• Information, education and advocacy in mental health and addiction support
  • Recovery concepts and practices in mental health and addiction support work, including those related to children
  • Developing a recovery plan

Previous Related Programmes

The New Zealand Certificate in Health and Wellbeing (Social and Community Services) supersedes and takes the best from the following programme of study, which is no longer offered:

  • National Certificate in Mental Health (Mental Health Support Work)

?Industry Connections

UCOL has relationships with a wide range of mental health and addiction service providers in the Whanganui and Manawatu regions.

?Domestic Entry Requirements

Academic Requirements
NCEA level 2 or equivalent.  
Additional Requirements
All applicants are required to:
  • Declare any previous criminal convictions prior to admission being confirmed. Convictions of any offence may not necessarily exclude applicants from enrolment; the decision is at the discretion of the Programme Leader; and
  • Authorise UCOL to obtain a background check from the New Zealand Police Licensing and Vetting Agency
  • Attend an interview with the Programme Lecturer. 


For more information about NCEA Credits see?UCOL's NCEA explained page.

?International Entry Requirements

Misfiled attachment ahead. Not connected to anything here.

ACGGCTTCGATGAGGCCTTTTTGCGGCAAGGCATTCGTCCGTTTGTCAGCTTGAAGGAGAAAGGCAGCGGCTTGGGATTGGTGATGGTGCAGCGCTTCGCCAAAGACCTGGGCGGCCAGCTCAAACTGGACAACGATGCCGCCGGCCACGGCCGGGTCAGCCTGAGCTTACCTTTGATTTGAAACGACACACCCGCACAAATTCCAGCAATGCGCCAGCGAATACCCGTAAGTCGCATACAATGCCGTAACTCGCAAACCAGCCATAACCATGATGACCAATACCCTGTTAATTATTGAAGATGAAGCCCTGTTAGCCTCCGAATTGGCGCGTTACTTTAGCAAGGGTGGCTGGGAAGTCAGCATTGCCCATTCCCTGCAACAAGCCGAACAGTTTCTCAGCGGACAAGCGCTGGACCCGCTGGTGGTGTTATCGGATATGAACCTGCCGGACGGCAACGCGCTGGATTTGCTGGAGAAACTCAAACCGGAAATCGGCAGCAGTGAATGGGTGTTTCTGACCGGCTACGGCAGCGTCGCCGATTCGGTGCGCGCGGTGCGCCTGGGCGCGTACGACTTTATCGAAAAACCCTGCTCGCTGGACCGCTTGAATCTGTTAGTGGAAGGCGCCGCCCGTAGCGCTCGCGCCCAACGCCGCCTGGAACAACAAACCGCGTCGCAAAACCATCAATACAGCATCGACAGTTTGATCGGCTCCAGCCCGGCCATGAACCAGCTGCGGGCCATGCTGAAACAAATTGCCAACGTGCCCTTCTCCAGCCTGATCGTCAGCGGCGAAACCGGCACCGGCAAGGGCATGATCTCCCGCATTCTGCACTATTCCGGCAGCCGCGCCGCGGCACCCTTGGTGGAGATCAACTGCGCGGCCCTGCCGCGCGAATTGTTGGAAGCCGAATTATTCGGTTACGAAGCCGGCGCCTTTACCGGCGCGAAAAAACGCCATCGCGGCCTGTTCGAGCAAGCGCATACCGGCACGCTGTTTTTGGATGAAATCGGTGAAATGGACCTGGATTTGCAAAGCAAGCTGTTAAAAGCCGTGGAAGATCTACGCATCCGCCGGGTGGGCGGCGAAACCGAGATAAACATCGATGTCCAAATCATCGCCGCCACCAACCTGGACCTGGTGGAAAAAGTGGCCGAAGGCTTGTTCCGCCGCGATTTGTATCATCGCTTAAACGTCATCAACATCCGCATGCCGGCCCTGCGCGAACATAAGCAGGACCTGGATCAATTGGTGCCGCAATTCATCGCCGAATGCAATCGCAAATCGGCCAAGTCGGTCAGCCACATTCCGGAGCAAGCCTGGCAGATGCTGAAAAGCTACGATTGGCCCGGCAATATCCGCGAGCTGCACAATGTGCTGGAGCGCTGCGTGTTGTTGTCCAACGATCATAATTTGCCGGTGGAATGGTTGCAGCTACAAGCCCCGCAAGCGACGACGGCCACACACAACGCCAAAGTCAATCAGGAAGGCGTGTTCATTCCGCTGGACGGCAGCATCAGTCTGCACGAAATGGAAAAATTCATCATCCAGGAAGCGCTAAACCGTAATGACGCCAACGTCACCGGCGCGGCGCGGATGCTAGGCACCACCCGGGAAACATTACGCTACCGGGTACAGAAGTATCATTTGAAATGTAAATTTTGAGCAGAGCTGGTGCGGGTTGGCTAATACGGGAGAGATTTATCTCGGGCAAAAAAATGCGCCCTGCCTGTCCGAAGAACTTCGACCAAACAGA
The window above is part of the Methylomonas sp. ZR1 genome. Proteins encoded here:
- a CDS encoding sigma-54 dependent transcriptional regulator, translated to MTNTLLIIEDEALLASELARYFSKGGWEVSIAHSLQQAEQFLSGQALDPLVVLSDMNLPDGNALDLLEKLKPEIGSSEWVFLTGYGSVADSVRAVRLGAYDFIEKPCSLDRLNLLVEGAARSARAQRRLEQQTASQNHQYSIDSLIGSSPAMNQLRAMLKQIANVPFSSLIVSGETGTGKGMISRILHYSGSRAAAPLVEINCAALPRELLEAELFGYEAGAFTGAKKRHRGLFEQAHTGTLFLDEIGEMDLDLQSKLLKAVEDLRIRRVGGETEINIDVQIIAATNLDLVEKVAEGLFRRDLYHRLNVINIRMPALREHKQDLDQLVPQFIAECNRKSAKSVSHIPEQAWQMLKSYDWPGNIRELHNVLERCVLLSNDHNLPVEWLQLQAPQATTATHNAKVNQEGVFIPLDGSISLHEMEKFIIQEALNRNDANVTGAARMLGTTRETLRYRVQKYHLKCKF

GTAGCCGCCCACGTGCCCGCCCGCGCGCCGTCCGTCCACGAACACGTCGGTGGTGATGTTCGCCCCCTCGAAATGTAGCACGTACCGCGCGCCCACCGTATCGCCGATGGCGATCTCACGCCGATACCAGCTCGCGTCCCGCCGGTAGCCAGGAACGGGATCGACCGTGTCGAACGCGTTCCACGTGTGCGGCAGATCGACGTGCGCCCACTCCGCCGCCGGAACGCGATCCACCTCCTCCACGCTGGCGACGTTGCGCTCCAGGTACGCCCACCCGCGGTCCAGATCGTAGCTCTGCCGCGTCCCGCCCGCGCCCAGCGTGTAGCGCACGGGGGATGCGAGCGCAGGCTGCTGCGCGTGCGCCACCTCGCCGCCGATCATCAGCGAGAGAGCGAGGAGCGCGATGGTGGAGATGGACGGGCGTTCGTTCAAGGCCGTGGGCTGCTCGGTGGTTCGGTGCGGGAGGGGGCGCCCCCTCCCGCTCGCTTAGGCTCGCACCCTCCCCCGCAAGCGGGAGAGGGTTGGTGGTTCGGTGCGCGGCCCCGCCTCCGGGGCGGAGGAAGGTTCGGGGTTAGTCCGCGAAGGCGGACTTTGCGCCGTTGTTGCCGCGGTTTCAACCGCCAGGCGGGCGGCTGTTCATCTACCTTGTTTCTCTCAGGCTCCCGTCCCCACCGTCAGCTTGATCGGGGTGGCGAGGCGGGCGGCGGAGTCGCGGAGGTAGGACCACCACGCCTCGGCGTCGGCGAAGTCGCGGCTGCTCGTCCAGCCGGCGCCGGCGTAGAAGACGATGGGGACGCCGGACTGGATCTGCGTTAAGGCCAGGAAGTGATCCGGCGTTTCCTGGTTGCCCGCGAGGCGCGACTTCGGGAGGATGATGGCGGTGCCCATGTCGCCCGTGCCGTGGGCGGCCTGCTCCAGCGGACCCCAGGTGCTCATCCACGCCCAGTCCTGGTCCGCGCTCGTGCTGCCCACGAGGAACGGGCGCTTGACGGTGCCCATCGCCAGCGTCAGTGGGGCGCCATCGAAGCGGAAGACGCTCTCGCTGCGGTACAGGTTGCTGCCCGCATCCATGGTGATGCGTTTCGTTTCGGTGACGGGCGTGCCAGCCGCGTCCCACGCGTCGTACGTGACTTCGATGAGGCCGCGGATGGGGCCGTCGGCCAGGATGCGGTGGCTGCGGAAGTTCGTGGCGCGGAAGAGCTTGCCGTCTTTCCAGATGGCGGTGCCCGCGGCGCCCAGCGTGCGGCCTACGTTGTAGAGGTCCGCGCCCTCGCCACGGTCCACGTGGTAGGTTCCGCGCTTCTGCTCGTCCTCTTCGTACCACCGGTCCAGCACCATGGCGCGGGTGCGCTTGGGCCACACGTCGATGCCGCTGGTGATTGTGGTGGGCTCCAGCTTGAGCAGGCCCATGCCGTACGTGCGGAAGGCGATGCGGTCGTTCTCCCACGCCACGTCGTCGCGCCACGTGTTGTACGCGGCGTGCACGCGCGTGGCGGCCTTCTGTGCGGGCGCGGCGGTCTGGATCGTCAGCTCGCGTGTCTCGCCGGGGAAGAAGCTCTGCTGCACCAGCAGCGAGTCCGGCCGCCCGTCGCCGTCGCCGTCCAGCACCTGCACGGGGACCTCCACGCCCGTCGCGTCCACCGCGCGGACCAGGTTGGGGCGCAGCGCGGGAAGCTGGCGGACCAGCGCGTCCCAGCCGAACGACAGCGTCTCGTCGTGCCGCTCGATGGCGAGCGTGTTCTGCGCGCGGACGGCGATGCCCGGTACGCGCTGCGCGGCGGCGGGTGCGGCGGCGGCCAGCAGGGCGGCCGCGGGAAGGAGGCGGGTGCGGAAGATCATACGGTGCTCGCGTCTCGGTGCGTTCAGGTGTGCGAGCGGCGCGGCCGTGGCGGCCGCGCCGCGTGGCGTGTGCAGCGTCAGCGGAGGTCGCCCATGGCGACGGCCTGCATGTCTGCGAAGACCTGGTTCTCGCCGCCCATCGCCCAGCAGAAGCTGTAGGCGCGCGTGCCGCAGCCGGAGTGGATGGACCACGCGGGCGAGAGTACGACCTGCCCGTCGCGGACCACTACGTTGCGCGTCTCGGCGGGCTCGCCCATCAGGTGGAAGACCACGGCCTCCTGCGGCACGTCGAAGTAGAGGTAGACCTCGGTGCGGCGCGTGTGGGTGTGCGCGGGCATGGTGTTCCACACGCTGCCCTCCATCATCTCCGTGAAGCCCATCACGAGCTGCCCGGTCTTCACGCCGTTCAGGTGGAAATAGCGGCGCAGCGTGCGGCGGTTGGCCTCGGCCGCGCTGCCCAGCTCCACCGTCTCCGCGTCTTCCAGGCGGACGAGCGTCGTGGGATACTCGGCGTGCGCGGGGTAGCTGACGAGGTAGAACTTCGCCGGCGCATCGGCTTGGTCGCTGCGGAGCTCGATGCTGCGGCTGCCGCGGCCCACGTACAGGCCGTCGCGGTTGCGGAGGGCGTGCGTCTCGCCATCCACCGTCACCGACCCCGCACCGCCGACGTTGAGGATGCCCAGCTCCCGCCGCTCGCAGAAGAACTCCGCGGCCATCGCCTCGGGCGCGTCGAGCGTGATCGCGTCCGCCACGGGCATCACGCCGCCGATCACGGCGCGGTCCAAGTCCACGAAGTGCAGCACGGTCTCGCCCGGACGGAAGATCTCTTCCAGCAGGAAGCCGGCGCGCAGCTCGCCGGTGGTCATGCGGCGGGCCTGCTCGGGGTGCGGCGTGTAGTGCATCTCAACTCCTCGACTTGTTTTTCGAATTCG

International students are welcome into the programme but, along with domestic students, will need to meet UCOL’s criteria for entry including a faculty interview. 

English Proficiency Entry Requirements
International student applicants whose first language is not English must have an IELTS (or equivalent including TOEFL) score of 5.5 with no band score lower than 5. UCOL is a TOEFL iBT testing centre. The English Proficiency test is accepted for English language entry into all UCOL programmes.

Under 20 years of age
For international applicants under 20 years of age who do not hold NCEA, International Academic Qualifications Entry Criteria apply.

?Advice & Guidance

This qualification is not associated with professional registration or a clinical scope of practice.

Work experience
There are 288 work experience hours in the programme. It is strongly recommended that all students wanting to do the programme seek advice from the Programme Lecturer.